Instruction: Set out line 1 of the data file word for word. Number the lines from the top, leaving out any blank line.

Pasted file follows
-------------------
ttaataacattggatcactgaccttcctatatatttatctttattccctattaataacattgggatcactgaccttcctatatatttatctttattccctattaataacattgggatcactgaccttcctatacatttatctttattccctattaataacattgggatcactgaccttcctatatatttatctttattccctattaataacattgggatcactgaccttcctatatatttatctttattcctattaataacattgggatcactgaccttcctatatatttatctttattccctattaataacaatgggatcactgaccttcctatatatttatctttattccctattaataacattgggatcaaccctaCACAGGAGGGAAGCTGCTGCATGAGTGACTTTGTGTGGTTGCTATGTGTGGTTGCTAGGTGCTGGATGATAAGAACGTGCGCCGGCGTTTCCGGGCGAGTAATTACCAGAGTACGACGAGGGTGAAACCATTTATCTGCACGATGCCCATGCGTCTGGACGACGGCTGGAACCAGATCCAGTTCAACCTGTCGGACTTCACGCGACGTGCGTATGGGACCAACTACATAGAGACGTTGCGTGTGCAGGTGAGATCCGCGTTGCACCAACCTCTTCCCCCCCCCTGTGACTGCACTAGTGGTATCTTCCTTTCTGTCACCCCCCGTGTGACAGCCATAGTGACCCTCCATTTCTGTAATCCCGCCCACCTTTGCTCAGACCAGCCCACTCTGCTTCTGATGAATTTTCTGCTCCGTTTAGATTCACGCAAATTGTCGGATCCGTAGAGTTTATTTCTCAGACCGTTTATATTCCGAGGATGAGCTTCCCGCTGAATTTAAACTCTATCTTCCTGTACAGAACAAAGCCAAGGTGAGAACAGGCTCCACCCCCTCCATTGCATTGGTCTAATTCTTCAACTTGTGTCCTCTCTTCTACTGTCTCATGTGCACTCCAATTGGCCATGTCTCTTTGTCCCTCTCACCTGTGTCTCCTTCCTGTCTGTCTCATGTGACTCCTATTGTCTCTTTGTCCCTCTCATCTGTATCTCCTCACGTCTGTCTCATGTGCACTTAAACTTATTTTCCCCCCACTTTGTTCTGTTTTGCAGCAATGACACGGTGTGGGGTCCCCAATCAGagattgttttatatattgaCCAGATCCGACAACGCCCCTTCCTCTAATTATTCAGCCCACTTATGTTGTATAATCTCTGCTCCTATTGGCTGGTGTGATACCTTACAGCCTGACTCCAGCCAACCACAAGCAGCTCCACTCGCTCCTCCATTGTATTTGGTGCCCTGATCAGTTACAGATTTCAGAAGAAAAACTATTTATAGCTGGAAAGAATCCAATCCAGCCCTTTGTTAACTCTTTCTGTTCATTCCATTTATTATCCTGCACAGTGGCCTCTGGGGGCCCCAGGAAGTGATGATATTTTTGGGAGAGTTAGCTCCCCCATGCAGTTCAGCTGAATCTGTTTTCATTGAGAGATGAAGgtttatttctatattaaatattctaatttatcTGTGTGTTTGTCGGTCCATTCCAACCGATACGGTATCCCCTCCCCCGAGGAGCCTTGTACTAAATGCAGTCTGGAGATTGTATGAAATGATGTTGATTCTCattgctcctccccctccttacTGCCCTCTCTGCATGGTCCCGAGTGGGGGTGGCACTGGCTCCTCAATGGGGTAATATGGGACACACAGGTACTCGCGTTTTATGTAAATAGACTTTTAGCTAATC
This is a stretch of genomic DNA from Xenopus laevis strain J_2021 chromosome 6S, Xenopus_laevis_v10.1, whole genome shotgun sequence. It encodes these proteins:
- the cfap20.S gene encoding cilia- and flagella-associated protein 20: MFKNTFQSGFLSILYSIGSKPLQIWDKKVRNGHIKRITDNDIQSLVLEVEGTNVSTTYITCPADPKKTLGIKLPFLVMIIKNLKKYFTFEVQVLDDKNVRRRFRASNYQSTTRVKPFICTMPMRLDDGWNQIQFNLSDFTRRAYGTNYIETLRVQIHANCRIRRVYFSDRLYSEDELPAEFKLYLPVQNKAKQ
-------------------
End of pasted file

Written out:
ttaataacattggatcactgaccttcctatatatttatctttattccctattaataacattgggatcactgaccttcctatatatttatctttattccctattaataacattgggatcactgaccttcctatacatttatctttattccctattaataacattgggatcactgaccttcctatatatttatctttattccctattaataacattgggatcactgaccttcctatatatttatctttattcctattaataacattgggatcactgaccttcctatatatttatctttattccctattaataacaatgggatcactgaccttcctatatatttatctttattccctattaataacattgggatcaaccctaCACAGGAGGGAAGCTGCTGCATGAGTGACTTTGTGTGGTTGCTATGTGTGGTTGCTAGGTGCTGGATGATAAGAACGTGCGCCGGCGTTTCCGGGCGAGTAATTACCAGAGTACGACGAGGGTGAAACCATTTATCTGCACGATGCCCATGCGTCTGGACGACGGCTGGAACCAGATCCAGTTCAACCTGTCGGACTTCACGCGACGTGCGTATGGGACCAACTACATAGAGACGTTGCGTGTGCAGGTGAGATCCGCGTTGCACCAACCTCTTCCCCCCCCCTGTGACTGCACTAGTGGTATCTTCCTTTCTGTCACCCCCCGTGTGACAGCCATAGTGACCCTCCATTTCTGTAATCCCGCCCACCTTTGCTCAGACCAGCCCACTCTGCTTCTGATGAATTTTCTGCTCCGTTTAGATTCACGCAAATTGTCGGATCCGTAGAGTTTATTTCTCAGACCGTTTATATTCCGAGGATGAGCTTCCCGCTGAATTTAAACTCTATCTTCCTGTACAGAACAAAGCCAAGGTGAGAACAGGCTCCACCCCCTCCATTGCATTGGTCTAATTCTTCAACTTGTGTCCTCTCTTCTACTGTCTCATGTGCACTCCAATTGGCCATGTCTCTTTGTCCCTCTCACCTGTGTCTCCTTCCTGTCTGTCTCATGTGACTCCTATTGTCTCTTTGTCCCTCTCATCTGTATCTCCTCACGTCTGTCTCATGTGCACTTAAACTTATTTTCCCCCCACTTTGTTCTGTTTTGCAGCAATGACACGGTGTGGGGTCCCCAATCAGagattgttttatatattgaCCAGATCCGACAACGCCCCTTCCTCTAATTATTCAGCCCACTTATGTTGTATAATCTCTGCTCCTATTGGCTGGTGTGATACCTTACAGCCTGACTCCAGCCAACCACAAGCAGCTCCACTCGCTCCTCCATTGTATTTGGTGCCCTGATCAGTTACAGATTTCAGAAGAAAAACTATTTATAGCTGGAAAGAATCCAATCCAGCCCTTTGTTAACTCTTTCTGTTCATTCCATTTATTATCCTGCACAGTGGCCTCTGGGGGCCCCAGGAAGTGATGATATTTTTGGGAGAGTTAGCTCCCCCATGCAGTTCAGCTGAATCTGTTTTCATTGAGAGATGAAGgtttatttctatattaaatattctaatttatcTGTGTGTTTGTCGGTCCATTCCAACCGATACGGTATCCCCTCCCCCGAGGAGCCTTGTACTAAATGCAGTCTGGAGATTGTATGAAATGATGTTGATTCTCattgctcctccccctccttacTGCCCTCTCTGCATGGTCCCGAGTGGGGGTGGCACTGGCTCCTCAATGGGGTAATATGGGACACACAGGTACTCGCGTTTTATGTAAATAGACTTTTAGCTAATC